The phrase bloody but unbowed was familiar but I hadn’t known where it came from until I came across a reference to it yesterday in this post at Kiwiblog quoting a story by Dan Hannah about Britain’s strictest headmistress.
The documentary about Michaela Community School in Brent shows kids who begin life with few advantages leaving school confident, ambitious and qualified.
But it may do more than cheer you up. It may restore some old truths that, deep down, we always recognised, however unfashionable they became among educationalists
Katharine Birbalsingh, the headmistress in question, did not start out as a traditionalist. At Oxford, she joined the Socialist Workers Party. When she began her teaching career, she went in with all the usual assumptions: schools were underfunded, the biggest obstacle facing non-white kids was structural racism. But she found that her classroom experiences could not sustain those pre-conceptions. The real problem, she came to realise, lay in the attitude of the people who oversaw our schools.
Instead of imparting knowledge, teachers were overseeing child-led discussions. Instead of promoting confidence, they were encouraging victimhood. Instead of upholding the canon, they were seeking out obscure texts on grounds of identity politics. Instead of expecting high standards, they were indulging pupils from under-privileged backgrounds, and thus unintentionally condemning them.
Birbalsingh began to dream of a different kind of school – a school with houses and uniforms and discipline and classics. Why, she wondered, should these things be the preserve of the rich? Didn’t children in deprived boroughs need them more? . .
She had to battle the council, but eventually got permission to take over an old office block.
In these unpropitious surroundings, she has pulled off what I can only call a secular miracle. Many of Michaela’s children come from estates poisoned by drugs and gangs. Perhaps nine in ten are from ethnic minorities, with dozens of different home languages. Forty-one per cent of her first intake were officially classed as disadvantaged, meaning they had qualified for free school meals. Yet in 2019, that cohort, the first to sit GCSEs, secured some of the best grades in the country: 54 per cent got 7, 8 or 9 (the top grades, equivalent to A or A* under the old system) as against a national average of 22 per cent.
What is Michaela’s secret? A set of principles that could be made to work in any school: gratitude must be taught; phones banned; competition encouraged; learning teacher-led; national cohesion promoted; high standards expected; adult authority upheld.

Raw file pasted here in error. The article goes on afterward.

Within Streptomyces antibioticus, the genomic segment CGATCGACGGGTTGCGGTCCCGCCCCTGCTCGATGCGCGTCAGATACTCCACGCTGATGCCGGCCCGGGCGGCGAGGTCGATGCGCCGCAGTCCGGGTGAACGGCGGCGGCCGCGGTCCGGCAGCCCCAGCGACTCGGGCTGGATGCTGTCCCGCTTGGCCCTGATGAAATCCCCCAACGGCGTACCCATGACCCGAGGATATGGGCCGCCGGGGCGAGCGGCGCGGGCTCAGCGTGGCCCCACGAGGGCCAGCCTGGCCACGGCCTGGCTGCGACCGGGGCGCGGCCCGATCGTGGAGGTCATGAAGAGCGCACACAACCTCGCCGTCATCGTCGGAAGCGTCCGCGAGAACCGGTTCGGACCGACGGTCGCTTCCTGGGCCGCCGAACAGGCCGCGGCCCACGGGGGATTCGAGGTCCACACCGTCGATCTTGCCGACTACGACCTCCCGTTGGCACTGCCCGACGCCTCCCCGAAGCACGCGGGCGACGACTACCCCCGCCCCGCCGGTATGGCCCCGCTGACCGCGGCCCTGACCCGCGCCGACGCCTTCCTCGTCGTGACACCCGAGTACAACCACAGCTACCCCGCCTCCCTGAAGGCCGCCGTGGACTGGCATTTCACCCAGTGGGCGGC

I did; and I did. I have never met more impressive teachers. They engaged their students through dozens of techniques that would work in any classroom. For example, when questions are posed in class, instead of responding immediately, pupils are encouraged to pair up and explain their answer to their partners, so that everyone has to formulate it.
As they walk into lunch, the kids belt out verses that they have memorised – Kipling’s If, Henley’s Invictus, passages from Shakespeare. This is the only time they make a noise inside; there is usually no talking in the corridors – which means no misbehaviour and no bullying.
Over lunch, they are given a topic to talk about. Afterwards, they express their appreciation for someone – a teacher for helping them, another student for making them feel welcome, their mother for always having their uniform ready. Gratitude is a happier emotion than grievance, and perhaps the most striking feature of Michaela is how cheerful its children are. The school’s detractors imagine it as a Dickensian poorhouse; in fact, children like order and respond to being stretched. The listlessness, anxiety and rudeness that I have seen in schools that pride themselves on their liberalism are unimaginable here.
Invictus – William Ernest Henley
Out of the night that covers me,
Black as the pit from pole to pole,
I thank whatever gods may be
For my unconquerable soul.
In the fell clutch of circumstance
I have not winced nor cried aloud.
Under the bludgeonings of chance
My head is bloody, but unbowed.
Beyond this place of wrath and tears
Looms but the Horror of the shade,
And yet the menace of the years
Finds and shall find me unafraid.
It matters not how strait the gate,
How charged with punishments the scroll,
I am the master of my fate,
I am the captain of my soul.